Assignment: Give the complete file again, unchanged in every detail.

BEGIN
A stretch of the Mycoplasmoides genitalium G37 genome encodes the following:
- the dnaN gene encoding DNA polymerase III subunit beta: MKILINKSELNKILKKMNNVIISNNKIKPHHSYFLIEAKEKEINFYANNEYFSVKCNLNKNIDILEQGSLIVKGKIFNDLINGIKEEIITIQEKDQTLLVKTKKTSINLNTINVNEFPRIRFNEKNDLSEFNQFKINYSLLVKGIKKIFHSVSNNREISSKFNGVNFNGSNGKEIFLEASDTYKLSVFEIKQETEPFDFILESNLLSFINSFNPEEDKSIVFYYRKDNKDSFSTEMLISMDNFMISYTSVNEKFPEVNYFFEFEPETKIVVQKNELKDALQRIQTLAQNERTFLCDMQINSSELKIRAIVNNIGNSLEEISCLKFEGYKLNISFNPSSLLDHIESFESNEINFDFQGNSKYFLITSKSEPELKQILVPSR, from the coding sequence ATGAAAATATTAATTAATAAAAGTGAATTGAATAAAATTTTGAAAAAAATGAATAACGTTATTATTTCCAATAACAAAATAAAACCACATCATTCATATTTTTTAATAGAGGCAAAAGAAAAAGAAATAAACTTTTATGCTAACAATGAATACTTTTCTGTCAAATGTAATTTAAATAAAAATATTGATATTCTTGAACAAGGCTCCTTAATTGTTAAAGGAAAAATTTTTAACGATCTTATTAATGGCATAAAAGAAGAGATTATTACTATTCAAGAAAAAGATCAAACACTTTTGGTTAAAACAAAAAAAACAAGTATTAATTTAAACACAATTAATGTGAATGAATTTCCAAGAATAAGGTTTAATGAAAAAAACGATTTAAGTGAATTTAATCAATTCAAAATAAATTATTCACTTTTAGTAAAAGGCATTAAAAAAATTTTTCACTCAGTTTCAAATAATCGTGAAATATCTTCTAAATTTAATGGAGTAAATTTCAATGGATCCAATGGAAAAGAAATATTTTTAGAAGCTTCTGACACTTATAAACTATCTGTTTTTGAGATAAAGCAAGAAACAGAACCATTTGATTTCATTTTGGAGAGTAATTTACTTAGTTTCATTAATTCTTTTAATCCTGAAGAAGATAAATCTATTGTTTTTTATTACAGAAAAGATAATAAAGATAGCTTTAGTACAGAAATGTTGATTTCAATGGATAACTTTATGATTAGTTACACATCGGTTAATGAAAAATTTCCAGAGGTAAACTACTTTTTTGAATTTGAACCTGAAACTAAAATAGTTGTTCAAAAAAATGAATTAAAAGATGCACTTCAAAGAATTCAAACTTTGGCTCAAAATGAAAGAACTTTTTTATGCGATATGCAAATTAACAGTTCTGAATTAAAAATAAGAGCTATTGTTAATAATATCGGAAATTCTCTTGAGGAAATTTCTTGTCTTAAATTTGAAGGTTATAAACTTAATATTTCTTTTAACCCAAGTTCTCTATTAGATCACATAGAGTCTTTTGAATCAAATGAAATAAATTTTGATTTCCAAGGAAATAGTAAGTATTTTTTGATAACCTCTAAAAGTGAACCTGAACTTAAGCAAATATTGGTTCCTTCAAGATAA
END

A stretch of the Mycoplasmoides genitalium G37 genome encodes the following:
- the dnaN gene encoding DNA polymerase III subunit beta: MKILINKSELNKILKKMNNVIISNNKIKPHHSYFLIEAKEKEINFYANNEYFSVKCNLNKNIDILEQGSLIVKGKIFNDLINGIKEEIITIQEKDQTLLVKTKKTSINLNTINVNEFPRIRFNEKNDLSEFNQFKINYSLLVKGIKKIFHSVSNNREISSKFNGVNFNGSNGKEIFLEASDTYKLSVFEIKQETEPFDFILESNLLSFINSFNPEEDKSIVFYYRKDNKDSFSTEMLISMDNFMISYTSVNEKFPEVNYFFEFEPETKIVVQKNELKDALQRIQTLAQNERTFLCDMQINSSELKIRAIVNNIGNSLEEISCLKFEGYKLNISFNPSSLLDHIESFESNEINFDFQGNSKYFLITSKSEPELKQILVPSR, from the coding sequence ATGAAAATATTAATTAATAAAAGTGAATTGAATAAAATTTTGAAAAAAATGAATAACGTTATTATTTCCAATAACAAAATAAAACCACATCATTCATATTTTTTAATAGAGGCAAAAGAAAAAGAAATAAACTTTTATGCTAACAATGAATACTTTTCTGTCAAATGTAATTTAAATAAAAATATTGATATTCTTGAACAAGGCTCCTTAATTGTTAAAGGAAAAATTTTTAACGATCTTATTAATGGCATAAAAGAAGAGATTATTACTATTCAAGAAAAAGATCAAACACTTTTGGTTAAAACAAAAAAAACAAGTATTAATTTAAACACAATTAATGTGAATGAATTTCCAAGAATAAGGTTTAATGAAAAAAACGATTTAAGTGAATTTAATCAATTCAAAATAAATTATTCACTTTTAGTAAAAGGCATTAAAAAAATTTTTCACTCAGTTTCAAATAATCGTGAAATATCTTCTAAATTTAATGGAGTAAATTTCAATGGATCCAATGGAAAAGAAATATTTTTAGAAGCTTCTGACACTTATAAACTATCTGTTTTTGAGATAAAGCAAGAAACAGAACCATTTGATTTCATTTTGGAGAGTAATTTACTTAGTTTCATTAATTCTTTTAATCCTGAAGAAGATAAATCTATTGTTTTTTATTACAGAAAAGATAATAAAGATAGCTTTAGTACAGAAATGTTGATTTCAATGGATAACTTTATGATTAGTTACACATCGGTTAATGAAAAATTTCCAGAGGTAAACTACTTTTTTGAATTTGAACCTGAAACTAAAATAGTTGTTCAAAAAAATGAATTAAAAGATGCACTTCAAAGAATTCAAACTTTGGCTCAAAATGAAAGAACTTTTTTATGCGATATGCAAATTAACAGTTCTGAATTAAAAATAAGAGCTATTGTTAATAATATCGGAAATTCTCTTGAGGAAATTTCTTGTCTTAAATTTGAAGGTTATAAACTTAATATTTCTTTTAACCCAAGTTCTCTATTAGATCACATAGAGTCTTTTGAATCAAATGAAATAAATTTTGATTTCCAAGGAAATAGTAAGTATTTTTTGATAACCTCTAAAAGTGAACCTGAACTTAAGCAAATATTGGTTCCTTCAAGATAA